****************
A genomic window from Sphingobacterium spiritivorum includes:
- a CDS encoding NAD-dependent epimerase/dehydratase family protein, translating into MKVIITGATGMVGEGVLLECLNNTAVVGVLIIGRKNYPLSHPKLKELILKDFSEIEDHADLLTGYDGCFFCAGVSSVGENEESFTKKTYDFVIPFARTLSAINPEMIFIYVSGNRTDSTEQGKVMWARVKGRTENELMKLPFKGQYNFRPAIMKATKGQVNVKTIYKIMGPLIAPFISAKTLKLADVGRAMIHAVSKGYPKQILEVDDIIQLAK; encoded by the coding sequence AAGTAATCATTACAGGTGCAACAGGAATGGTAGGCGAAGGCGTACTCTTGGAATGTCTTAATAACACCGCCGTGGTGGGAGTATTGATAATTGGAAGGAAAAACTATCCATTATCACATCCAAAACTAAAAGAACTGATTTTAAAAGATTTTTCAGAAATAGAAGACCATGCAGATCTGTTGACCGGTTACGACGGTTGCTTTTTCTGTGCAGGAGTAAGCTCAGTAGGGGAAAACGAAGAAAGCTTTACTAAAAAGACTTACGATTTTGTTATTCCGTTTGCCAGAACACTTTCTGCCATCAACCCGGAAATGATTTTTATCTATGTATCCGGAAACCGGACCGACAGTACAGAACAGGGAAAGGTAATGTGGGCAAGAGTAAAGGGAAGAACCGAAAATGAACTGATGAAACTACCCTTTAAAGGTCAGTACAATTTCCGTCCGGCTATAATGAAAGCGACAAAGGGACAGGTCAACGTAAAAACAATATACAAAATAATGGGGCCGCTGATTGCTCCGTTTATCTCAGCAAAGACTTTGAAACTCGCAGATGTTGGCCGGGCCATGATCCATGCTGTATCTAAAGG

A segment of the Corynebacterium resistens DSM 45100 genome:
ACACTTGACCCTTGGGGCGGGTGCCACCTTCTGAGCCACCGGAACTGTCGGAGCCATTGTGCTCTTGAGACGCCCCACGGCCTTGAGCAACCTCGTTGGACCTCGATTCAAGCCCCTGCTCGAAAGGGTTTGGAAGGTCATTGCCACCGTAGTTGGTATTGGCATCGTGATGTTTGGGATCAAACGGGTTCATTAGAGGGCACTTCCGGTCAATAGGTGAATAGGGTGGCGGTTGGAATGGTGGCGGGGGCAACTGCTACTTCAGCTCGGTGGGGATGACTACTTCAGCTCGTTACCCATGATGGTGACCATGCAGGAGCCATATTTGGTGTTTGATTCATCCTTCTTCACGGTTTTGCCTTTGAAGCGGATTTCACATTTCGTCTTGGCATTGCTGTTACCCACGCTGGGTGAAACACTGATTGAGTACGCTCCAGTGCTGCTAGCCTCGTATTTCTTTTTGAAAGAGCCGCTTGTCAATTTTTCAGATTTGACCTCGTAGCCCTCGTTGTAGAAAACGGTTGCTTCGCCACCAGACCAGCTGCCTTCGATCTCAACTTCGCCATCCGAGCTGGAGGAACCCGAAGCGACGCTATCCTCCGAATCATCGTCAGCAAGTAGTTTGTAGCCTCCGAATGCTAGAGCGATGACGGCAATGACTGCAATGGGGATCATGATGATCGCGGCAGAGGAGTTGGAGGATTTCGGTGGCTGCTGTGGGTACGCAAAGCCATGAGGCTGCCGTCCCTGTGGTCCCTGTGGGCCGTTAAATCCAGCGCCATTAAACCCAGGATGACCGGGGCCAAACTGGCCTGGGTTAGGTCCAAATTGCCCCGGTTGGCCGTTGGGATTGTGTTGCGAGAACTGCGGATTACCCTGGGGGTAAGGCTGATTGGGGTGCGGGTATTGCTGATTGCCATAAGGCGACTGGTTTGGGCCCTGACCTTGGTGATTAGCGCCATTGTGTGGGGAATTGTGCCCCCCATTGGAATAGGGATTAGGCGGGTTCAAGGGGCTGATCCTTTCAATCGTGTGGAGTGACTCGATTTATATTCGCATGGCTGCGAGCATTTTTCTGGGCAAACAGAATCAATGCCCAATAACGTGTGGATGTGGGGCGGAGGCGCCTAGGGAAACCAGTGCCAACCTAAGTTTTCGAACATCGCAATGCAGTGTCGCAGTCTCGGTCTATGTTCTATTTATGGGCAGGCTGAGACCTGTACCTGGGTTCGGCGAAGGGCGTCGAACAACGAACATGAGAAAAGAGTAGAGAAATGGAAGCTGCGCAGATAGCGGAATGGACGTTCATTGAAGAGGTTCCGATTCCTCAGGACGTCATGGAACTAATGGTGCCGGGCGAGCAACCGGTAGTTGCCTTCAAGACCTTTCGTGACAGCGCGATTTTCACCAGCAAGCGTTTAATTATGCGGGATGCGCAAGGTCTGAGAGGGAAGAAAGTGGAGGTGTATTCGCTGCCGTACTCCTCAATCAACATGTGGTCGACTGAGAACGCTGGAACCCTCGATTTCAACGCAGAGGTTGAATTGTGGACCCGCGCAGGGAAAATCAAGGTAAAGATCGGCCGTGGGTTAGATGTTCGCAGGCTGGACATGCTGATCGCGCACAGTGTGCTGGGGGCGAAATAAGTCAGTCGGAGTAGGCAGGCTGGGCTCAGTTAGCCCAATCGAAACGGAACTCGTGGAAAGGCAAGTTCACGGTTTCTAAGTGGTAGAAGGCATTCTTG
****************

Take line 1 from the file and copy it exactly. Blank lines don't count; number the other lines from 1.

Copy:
A genomic window from Sphingobacterium spiritivorum includes: